15. Open Your Home To Those Stranded, Stuck, Or Helping
Trump’s executive order has left many travelers stranded in the U.S. and abroad. If you are in a position to do so, consider offering immigrants and/or their families a place to stay. This applies to people abroad and in the United States. Furthermore, families of detained immigrants as well as lawyers seeking to assist these individuals would likely be open to staying in a place close to the airport for ease of access, so consider opening your home to them if you are in a location nearby.

16. Spread The Word About Immigrants’ & Refugees’ Rights
Use social media platforms such as Twitter and Facebook to ensure that immigrants, refugees, and their families know their rights, particularly if they are planning to traveling to or from the United States anytime soon. Experts advise that arriving immigrants refuse to sign anything and insist on speaking to a lawyer. Families of immigrants being detained can also speak with some of the many lawyers currently installed for free in U.S. airports around the country. Additionally, current immigrants living in the United States are advised not to leave the country. The most commonly used hashtags across social are: #MuslimBan#NoBanNoWall#Resist, and #ResistTrump.

17. Share The Number For The Refugee Hotline
On January 29, New York Governor Andrew Cuomo announced via press release and Twitter that a 24/7 refugee hotline which allows New Yorkers to “report family members, relatives, friends or colleagues who they believe are passengers on flights coming into the state, but are missing or believed to be detained.” The toll free number for the hotline is 1-888-769-7243. Share the number widely, including on social media and at New York’s airports if you are a New York resident. Non-New York residents should request that their respective state congressional leaders or governors create a similar hotline or refugee network.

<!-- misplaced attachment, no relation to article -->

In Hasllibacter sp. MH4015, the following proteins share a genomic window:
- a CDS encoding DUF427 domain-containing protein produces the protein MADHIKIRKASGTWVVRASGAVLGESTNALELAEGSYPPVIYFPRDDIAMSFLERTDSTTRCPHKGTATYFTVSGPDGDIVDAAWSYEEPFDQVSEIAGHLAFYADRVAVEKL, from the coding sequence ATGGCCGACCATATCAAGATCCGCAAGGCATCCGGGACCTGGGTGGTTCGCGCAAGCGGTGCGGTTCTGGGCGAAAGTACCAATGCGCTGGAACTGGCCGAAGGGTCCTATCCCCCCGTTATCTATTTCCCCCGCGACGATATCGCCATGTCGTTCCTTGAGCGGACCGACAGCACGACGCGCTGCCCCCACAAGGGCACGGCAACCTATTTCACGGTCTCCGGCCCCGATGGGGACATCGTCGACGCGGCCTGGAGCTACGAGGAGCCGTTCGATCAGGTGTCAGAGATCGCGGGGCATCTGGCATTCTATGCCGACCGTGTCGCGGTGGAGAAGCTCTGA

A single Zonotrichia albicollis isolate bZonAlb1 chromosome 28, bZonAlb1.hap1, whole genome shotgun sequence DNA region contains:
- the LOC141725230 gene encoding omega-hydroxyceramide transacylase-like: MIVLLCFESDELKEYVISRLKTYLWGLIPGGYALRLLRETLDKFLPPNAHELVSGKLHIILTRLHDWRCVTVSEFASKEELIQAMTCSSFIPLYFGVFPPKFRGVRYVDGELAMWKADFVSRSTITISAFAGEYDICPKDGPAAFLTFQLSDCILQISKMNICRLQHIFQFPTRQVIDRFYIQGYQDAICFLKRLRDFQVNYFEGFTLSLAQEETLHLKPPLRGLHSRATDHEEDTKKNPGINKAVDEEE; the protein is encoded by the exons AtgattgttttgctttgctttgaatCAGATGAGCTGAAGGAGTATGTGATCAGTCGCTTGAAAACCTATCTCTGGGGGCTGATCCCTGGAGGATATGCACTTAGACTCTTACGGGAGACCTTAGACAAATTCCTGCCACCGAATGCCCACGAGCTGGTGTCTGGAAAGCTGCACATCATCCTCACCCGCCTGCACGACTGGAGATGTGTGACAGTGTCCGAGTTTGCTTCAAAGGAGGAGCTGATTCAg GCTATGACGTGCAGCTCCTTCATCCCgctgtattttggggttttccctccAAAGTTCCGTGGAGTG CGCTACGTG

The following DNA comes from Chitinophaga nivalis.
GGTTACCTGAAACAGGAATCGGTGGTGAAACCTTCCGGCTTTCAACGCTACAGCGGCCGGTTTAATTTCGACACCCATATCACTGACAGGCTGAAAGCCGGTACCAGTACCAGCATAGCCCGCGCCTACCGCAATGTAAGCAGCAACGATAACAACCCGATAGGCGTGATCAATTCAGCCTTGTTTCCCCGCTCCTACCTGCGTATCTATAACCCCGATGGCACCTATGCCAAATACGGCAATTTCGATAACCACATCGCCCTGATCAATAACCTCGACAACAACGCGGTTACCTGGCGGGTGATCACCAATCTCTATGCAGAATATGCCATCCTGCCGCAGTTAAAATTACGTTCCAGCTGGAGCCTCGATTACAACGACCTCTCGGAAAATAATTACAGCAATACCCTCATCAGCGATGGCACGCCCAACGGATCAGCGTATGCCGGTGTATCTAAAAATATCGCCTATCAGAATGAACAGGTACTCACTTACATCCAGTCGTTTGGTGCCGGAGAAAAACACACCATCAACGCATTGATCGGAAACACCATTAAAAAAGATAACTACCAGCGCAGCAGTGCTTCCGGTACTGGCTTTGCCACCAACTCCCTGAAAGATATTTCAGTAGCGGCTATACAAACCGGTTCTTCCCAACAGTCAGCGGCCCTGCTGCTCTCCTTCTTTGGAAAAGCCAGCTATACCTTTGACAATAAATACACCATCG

18. Document & Share
If you go to an airport or rally, document the situation if possible. Things worthy of documenting include the location of the event (e.g., park, airport, courthouse, etc.);  name, nationalities, and native language of detainees; conversations with immigrant families (please ask for permission to record) or persons of authority, such airport security, US customs, or local law enforcement; and info regarding the number of attendees and their level of participation (e.g., 200 protesters, 42 police officers, 25 medical personnel, 12 lawyers, 9 translators, etc). You can also record your own experience or be a video eyewitness using a disposable camera, digital camera, or your phone. Information is power, and the more people that know about the damage being caused by Trump’s executive order, the larger the movement against it will become.